With regard to clause stand part, I fully understand the right hon. Gentleman's point. If it appears to the Chair that there has not been adequate debate on all the matters that come within clause 2, the position will certainly be reconsidered at the appropriate time.

Mr. Spearing

Further to that point of order, Sir Paul. The complexities of this point are considerable because, as I understand it, the base statute is the European Communities Act 1972 and the amending legislation is clause 2 of the Bill that we are discussing, which puts into effect at least one, two or even three parts of the Single European Act. In fact, the jurisdiction of the court to which the right hon. Member for South Down (Mr. Powell) referred rests on no fewer than three principal pieces of treaty and primary legislation.

We may well have an exhaustive debate—although I hope not exhausting—on the principle of the court, but in the ensuing debates on the remainder of clause I, and before we reach clause 2 stand part, issues may arise relating to the suitability and competence — even the wisdom—of the court in dealing with some of the issues that arise in that debate between now and then.

When we reach clause 2 stand part, I hope that it will be possible to put to you, Sir Paul, the possibility of having another, shorter debate on the points that have arisen, rather than having a straight vote in the order of sequence of events. I hope that I can have your assurance on that.

The Second Deputy Chairman

I thought that I had made it clear in answer to the right hon. Member for South Down (Mr. Powell) that we can consider that point. Without giving any commitment, I can say that the Chair will be prepared to consider that matter when we reach the appropriate stage.

Mr. Maxwell-Hyslop

On a point of order, Sir Paul. Am I interpreting correctly the notice in the name of the First Deputy Chairman of Ways and Means, who has made specific mention of clause stand part only when it is taken in conjunction with amendments? In the provisional selection list there is no mention of a debate and vote on clause 3 stand part. That cannot possibily mean, can it, Sir Paul, that there will not be a debate and vote—I raise this point for the elucidation of the House—because it is not being taken in conjunction with any amendment, and so does not appear on the list? It is not the intention to go against the normal rules of Committee stage and not have a debate and vote, is it?

The Second Deputy Chairman

I can assure the hon. Gentleman and the Committee on that point. The only reason that clause 2 stand part appears on the selection list is that it was thought proper for it to be debated with other amendments. Of course, as the Committee well knows, the usual procedure is that, assuming that all the matters on a certain clause have not been discussed on the amendments, a debate is allowed on clause stand part.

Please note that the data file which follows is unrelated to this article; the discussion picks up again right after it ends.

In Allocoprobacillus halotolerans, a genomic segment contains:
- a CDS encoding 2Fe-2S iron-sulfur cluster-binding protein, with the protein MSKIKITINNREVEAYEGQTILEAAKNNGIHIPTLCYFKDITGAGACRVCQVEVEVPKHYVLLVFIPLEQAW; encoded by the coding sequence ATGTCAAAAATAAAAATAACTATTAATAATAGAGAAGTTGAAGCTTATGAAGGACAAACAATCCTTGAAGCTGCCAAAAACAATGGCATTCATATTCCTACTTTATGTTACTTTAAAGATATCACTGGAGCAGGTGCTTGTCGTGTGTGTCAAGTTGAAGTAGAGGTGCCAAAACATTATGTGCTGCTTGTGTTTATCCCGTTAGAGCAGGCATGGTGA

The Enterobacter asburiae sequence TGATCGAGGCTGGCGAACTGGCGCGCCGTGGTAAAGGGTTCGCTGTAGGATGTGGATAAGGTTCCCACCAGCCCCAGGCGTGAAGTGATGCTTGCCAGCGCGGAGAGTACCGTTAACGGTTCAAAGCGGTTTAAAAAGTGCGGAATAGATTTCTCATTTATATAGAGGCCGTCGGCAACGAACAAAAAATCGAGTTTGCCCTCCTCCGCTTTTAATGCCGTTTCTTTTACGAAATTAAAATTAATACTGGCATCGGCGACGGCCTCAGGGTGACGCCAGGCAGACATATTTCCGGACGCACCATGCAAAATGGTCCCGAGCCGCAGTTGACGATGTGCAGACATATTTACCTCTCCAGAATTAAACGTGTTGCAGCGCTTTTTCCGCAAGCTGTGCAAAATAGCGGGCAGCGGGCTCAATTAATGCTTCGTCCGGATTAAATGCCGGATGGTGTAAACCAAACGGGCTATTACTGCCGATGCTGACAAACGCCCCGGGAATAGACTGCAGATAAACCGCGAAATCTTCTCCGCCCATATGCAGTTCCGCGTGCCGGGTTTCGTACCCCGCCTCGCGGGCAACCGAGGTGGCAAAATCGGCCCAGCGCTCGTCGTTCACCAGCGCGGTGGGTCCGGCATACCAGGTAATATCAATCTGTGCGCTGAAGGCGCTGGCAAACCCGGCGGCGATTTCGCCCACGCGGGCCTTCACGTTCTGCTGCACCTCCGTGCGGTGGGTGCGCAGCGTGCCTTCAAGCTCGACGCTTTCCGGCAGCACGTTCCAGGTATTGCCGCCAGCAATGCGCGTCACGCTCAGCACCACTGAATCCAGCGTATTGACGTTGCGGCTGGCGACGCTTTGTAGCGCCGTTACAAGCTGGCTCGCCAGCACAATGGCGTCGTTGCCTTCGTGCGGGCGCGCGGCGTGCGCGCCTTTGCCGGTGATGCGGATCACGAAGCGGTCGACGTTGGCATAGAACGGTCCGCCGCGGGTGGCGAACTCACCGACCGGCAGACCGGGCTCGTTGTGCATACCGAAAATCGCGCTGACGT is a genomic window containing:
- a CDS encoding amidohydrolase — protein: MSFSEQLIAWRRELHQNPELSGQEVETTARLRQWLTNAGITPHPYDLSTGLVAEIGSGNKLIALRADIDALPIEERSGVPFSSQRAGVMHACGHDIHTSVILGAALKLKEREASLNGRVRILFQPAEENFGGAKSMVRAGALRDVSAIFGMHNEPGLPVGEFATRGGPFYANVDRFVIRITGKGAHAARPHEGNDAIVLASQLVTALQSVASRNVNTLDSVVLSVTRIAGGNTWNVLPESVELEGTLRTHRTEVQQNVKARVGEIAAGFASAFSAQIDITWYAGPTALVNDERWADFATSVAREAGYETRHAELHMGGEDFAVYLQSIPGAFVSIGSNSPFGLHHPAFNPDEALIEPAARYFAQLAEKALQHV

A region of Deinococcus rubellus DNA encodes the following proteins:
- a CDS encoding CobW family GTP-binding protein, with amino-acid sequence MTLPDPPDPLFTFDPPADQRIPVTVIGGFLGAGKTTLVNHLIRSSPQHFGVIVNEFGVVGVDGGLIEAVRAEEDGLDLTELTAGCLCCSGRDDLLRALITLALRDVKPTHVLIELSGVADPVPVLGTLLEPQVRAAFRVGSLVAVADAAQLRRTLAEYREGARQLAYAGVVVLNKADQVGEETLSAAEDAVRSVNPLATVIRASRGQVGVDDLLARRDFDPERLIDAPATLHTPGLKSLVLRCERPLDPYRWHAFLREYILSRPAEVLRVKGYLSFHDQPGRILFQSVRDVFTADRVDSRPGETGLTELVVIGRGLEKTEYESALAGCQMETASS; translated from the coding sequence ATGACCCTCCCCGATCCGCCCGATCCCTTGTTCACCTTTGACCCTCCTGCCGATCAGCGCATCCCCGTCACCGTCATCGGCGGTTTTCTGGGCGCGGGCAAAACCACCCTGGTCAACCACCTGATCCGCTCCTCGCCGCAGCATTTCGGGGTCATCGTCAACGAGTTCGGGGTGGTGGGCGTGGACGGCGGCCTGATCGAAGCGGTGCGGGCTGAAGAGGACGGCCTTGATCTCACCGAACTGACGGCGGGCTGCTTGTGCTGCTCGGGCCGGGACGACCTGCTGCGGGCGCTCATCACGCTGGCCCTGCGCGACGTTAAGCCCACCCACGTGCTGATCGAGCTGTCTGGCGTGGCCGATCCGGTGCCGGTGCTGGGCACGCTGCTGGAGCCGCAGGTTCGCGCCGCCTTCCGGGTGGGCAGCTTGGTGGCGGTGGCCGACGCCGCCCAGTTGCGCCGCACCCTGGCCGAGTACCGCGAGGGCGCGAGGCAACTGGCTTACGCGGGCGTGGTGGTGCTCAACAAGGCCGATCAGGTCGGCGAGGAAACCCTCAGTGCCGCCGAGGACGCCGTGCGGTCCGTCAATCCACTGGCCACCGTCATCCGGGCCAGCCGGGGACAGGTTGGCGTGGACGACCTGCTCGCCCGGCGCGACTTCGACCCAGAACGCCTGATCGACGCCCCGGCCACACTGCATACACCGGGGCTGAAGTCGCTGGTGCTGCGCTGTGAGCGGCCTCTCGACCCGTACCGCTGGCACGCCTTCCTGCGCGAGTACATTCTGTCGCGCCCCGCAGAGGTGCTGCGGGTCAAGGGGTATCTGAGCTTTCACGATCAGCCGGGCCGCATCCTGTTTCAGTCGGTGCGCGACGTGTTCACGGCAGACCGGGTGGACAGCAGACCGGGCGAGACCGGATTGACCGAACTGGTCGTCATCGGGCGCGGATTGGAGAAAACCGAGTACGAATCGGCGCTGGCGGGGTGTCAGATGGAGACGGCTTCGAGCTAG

Mr. Maxwell-Hyslop

I am most obliged, Sir Paul.

Mr. Marlow

On a point of order, Sir Paul. Perhaps you could help me in anticipation. I notice that the second group of amendments has amendments to do with clause 1 and clause 3. Were you telling my hon. Friend the Member for Tiverton (Mr. Maxwell-Hyslop) that there would be a debate on clause 1 stand part, that there would be a debate on clause 3 stand part and even, perhaps, on clause 4 stand part? Can you say at what stage those debates will take place?

The Second Deputy Chairman

I cannot guarantee that; it will depend on the course of the debate. When we have disposed of the amendments relating to a clause, the Chair then has to decide whether the whole of that clause has been fully aired and discussed. I cannot anticipate the decision of the Chair; we must wait until we reach that stage.

Mr. Deakins

Further to that point of order, Sir Paul. It is an important point about clause 3, although I do not wish to raise it now because it does not arise until we reach the second grouping of amendments. However, on the more general principle, may I strongly emphasise that the amendments to clause 3, such as they are — there are about half a dozen, some of which are in my name—do not exhaust the possibilities of clause 3 and its serious implications for this House and the people of this country?

If one were not certain that there was to be a debate on clause 3 stand part, hon. Members—myself included—might be tempted to make rather lengthier speeches on the individual amendments on the basis that otherwise we would be deprived of the opportunity to make the general points of principle that do not arise on specific amendments.

The Second Deputy Chairman

I cannot anticipate that, as I am sure the hon. Gentleman realises. I understand what he is saying and when we have dealt with the amendments to clause 3, the Chair will consider sympathetically a request for a clause stand part debate. I think that he will appreciate that I cannot go further than that at this stage.

Mr. George Robertson (Hamilton)

On a point of order, Sir Paul. May I ask you two questions? I appreciate that the European Single Act encompasses many amendments to the treaty of Rome and to other treaties of the European Communities, but can we take it that these amendments are tabled for the purposes of the debate? Secondly, the Government have published a document which is of considerable relevance to the debate on the entire subject with which we are concerned this evening. They have produced a strategy document on behalf of themselves and the Governments of Ireland and Italy. This has been given some exposure in the press and apparently it outlines the Government's objectives during the presidency of the European Council, which Britain will take over in two weeks' time. That will be a subject of considerable substance during the debate on the Single Act.